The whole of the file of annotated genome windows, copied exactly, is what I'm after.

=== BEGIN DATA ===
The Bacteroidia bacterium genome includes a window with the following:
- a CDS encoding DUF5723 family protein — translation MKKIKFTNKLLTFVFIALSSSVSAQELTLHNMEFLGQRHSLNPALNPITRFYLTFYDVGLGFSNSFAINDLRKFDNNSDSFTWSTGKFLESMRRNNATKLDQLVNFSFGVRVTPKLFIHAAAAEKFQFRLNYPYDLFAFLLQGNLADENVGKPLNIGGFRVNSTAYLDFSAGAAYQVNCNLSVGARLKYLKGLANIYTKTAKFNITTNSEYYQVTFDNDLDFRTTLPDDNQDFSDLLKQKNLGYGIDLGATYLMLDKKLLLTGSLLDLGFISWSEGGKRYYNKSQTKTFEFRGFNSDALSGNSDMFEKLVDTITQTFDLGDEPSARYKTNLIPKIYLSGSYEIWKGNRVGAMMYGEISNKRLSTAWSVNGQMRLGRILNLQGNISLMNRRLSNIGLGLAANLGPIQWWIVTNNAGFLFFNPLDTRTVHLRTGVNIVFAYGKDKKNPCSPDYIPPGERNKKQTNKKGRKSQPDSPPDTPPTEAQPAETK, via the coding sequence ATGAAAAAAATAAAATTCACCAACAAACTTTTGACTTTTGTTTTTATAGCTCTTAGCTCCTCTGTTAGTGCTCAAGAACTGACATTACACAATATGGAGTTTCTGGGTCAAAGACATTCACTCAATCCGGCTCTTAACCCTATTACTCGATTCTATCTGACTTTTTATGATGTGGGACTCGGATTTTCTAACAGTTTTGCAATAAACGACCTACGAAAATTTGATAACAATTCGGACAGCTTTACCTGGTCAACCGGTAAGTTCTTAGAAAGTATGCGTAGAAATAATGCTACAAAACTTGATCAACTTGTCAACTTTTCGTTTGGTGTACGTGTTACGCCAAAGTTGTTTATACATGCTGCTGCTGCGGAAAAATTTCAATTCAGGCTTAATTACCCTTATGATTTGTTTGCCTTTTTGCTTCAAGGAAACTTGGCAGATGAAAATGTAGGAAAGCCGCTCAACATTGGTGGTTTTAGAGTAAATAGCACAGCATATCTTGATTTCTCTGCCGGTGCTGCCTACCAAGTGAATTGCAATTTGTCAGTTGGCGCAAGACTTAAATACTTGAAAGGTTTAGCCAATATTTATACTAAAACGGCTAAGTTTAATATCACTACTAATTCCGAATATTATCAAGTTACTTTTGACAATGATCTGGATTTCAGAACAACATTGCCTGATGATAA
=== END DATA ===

The Bacteroidia bacterium genome includes a window with the following:
- a CDS encoding DUF5723 family protein — translation MKKIKFTNKLLTFVFIALSSSVSAQELTLHNMEFLGQRHSLNPALNPITRFYLTFYDVGLGFSNSFAINDLRKFDNNSDSFTWSTGKFLESMRRNNATKLDQLVNFSFGVRVTPKLFIHAAAAEKFQFRLNYPYDLFAFLLQGNLADENVGKPLNIGGFRVNSTAYLDFSAGAAYQVNCNLSVGARLKYLKGLANIYTKTAKFNITTNSEYYQVTFDNDLDFRTTLPDDNQDFSDLLKQKNLGYGIDLGATYLMLDKKLLLTGSLLDLGFISWSEGGKRYYNKSQTKTFEFRGFNSDALSGNSDMFEKLVDTITQTFDLGDEPSARYKTNLIPKIYLSGSYEIWKGNRVGAMMYGEISNKRLSTAWSVNGQMRLGRILNLQGNISLMNRRLSNIGLGLAANLGPIQWWIVTNNAGFLFFNPLDTRTVHLRTGVNIVFAYGKDKKNPCSPDYIPPGERNKKQTNKKGRKSQPDSPPDTPPTEAQPAETK, via the coding sequence ATGAAAAAAATAAAATTCACCAACAAACTTTTGACTTTTGTTTTTATAGCTCTTAGCTCCTCTGTTAGTGCTCAAGAACTGACATTACACAATATGGAGTTTCTGGGTCAAAGACATTCACTCAATCCGGCTCTTAACCCTATTACTCGATTCTATCTGACTTTTTATGATGTGGGACTCGGATTTTCTAACAGTTTTGCAATAAACGACCTACGAAAATTTGATAACAATTCGGACAGCTTTACCTGGTCAACCGGTAAGTTCTTAGAAAGTATGCGTAGAAATAATGCTACAAAACTTGATCAACTTGTCAACTTTTCGTTTGGTGTACGTGTTACGCCAAAGTTGTTTATACATGCTGCTGCTGCGGAAAAATTTCAATTCAGGCTTAATTACCCTTATGATTTGTTTGCCTTTTTGCTTCAAGGAAACTTGGCAGATGAAAATGTAGGAAAGCCGCTCAACATTGGTGGTTTTAGAGTAAATAGCACAGCATATCTTGATTTCTCTGCCGGTGCTGCCTACCAAGTGAATTGCAATTTGTCAGTTGGCGCAAGACTTAAATACTTGAAAGGTTTAGCCAATATTTATACTAAAACGGCTAAGTTTAATATCACTACTAATTCCGAATATTATCAAGTTACTTTTGACAATGATCTGGATTTCAGAACAACATTGCCTGATGATAA